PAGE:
6 Steps to Identify Your Income Goals

You have a grasp on how much money you'd like to make, but you have no idea how it's going to happen.
Cathleen Rehfeld, Three Pomegranates. Oil on canvas on panel.
I have an ambitious income goal for the year.
With my number in mind, I woke up in a panic moment early (too early) one morning last week.
I was alarmed because I realized that I had no plan to reach that number.
The first step I took was to ground myself in reality. I encourage you to do the same by following the process I went through.
1. Decide on your income goal. It's not the number that's important, but that you create a plan to attain it.
2. Create a space to focus. Shut down email, Facebook, and Twitter and clear your calendar for the day. Really. This is all you're going to be doing for this exercise. You can't multitask and focus at the same time.
3. Gather your financial documents for the past three or four years. Because of a big jump at one point, I needed four years of data to determine my income goal. You may only need three.
4. Break down your income for each year into categories that coincide with your bookkeeping. For example, you might have income from art sales, teaching, product sales, and consulting. You can further break down art sales into more specific categories like paintings, commissions, sculpture, and the like.
I did this step in a Word document table for each year. My income categories were in the left column and the year was at the top. I also made a notes (comments) column to capture my insights into the numbers for each category.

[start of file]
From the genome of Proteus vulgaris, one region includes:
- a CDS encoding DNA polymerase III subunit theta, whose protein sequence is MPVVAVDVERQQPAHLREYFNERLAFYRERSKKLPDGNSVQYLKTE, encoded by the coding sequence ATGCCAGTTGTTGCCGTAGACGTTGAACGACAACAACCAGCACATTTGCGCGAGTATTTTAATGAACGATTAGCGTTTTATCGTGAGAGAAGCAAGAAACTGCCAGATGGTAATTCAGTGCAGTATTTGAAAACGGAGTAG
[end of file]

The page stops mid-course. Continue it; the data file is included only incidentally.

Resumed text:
5. Create a simple spreadsheet with the data from the categories and each year. Study the data closely and look for trends.
What were your biggest moneymakers for each year? 
When did they trend up? 
When did they slow down?
6. Add another column for 2011 to your spreadsheet. Based on what you know and what you want to achieve from your life and career, add your income goals for 2011.
How will your future income be divided among the categories you have chosen? How much do you plan to earn in art sales? In teaching? In product sales?
What do you need to do more of to attain your goal?
What do you need to do less of?
Where is your time best spent?
What should you delegate? Where do you need help?
Getting a grip on your past income makes it easier to understand where the money will come from in the future.
Do you have another way of identifying income goals?

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31 thoughts on “6 Steps to Identify Your Income Goals”

  1. I’ve found a very efficient way for my income and expenses to be “filed” into categories in real time, which is yodlee.com. It’s a free financial management tool where you link bank accounts, credit cards, vendors (utilities, insurance, etc.), auto, retirement, and even rewards programs, and it tracks everything according to your parameters. It maintains balances, pays bills, and has budgeting tools. (Mint.com is similar, but did not work well with my primary bank.) Let’s all have a prosperous year. Thanks, Alyson, for all your good advice.